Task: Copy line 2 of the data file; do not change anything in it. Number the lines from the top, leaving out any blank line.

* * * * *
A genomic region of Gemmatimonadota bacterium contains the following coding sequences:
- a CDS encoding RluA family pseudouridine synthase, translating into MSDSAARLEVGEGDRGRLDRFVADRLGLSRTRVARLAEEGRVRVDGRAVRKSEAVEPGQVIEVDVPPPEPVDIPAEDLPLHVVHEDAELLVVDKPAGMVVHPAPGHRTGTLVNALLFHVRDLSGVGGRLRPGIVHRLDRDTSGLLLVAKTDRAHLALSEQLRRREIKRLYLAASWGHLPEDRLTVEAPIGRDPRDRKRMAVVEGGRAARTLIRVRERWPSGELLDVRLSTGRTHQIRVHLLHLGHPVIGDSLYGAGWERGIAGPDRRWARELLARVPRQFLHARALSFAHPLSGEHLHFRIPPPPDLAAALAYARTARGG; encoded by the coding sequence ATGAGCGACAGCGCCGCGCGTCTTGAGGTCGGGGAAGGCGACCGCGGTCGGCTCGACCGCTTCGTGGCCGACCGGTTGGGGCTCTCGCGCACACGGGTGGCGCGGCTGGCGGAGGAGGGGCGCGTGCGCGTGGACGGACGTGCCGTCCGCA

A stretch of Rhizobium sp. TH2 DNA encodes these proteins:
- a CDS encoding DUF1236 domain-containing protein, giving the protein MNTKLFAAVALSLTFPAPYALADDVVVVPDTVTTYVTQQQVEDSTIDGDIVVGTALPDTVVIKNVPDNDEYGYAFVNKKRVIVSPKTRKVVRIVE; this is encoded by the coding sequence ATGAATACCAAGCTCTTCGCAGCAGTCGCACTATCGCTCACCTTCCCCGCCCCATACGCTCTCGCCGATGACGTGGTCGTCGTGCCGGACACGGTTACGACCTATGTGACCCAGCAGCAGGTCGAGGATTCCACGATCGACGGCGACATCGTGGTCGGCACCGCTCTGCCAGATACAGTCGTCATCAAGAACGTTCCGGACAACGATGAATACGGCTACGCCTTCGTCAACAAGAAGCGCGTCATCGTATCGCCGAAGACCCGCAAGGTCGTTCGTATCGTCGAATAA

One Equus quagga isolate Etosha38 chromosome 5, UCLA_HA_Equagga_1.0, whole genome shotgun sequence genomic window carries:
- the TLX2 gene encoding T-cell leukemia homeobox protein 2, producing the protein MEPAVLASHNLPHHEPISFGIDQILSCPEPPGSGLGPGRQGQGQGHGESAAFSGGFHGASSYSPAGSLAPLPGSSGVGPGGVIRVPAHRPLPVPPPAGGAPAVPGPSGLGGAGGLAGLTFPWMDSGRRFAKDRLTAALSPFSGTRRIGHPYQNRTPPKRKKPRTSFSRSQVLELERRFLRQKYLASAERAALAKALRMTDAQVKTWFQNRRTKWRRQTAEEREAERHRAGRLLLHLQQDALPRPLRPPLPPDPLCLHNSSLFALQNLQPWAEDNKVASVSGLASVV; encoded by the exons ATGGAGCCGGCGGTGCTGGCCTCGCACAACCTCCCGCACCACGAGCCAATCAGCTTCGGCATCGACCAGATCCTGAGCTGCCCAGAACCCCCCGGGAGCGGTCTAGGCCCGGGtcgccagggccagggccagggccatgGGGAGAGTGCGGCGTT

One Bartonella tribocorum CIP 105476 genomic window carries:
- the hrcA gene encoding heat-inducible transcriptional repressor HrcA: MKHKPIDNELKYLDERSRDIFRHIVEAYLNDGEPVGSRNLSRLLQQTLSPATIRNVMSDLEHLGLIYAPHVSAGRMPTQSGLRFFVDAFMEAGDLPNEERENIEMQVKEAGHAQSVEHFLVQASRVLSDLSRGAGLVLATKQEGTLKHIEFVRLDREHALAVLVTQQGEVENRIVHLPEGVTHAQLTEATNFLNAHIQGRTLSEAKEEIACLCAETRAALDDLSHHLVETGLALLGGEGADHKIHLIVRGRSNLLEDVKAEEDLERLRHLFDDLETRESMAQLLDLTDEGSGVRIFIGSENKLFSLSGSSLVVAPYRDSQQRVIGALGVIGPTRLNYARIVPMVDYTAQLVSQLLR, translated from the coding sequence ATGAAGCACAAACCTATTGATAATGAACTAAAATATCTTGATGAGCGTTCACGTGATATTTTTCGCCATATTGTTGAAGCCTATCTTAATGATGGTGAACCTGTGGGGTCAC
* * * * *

- a CDS encoding RluA family pseudouridine synthase, translating into MSDSAARLEVGEGDRGRLDRFVADRLGLSRTRVARLAEEGRVRVDGRAVRKSEAVEPGQVIEVDVPPPEPVDIPAEDLPLHVVHEDAELLVVDKPAGMVVHPAPGHRTGTLVNALLFHVRDLSGVGGRLRPGIVHRLDRDTSGLLLVAKTDRAHLALSEQLRRREIKRLYLAASWGHLPEDRLTVEAPIGRDPRDRKRMAVVEGGRAARTLIRVRERWPSGELLDVRLSTGRTHQIRVHLLHLGHPVIGDSLYGAGWERGIAGPDRRWARELLARVPRQFLHARALSFAHPLSGEHLHFRIPPPPDLAAALAYARTARGG; encoded by the coding sequence ATGAGCGACAGCGCCGCGCGTCTTGAGGTCGGGGAAGGCGACCGCGGTCGGCTCGACCGCTTCGTGGCCGACCGGTTGGGGCTCTCGCGCACACGGGTGGCGCGGCTGGCGGAGGAGGGGCGCGTGCGCGTGGACGGACGTGCCGTCCGCA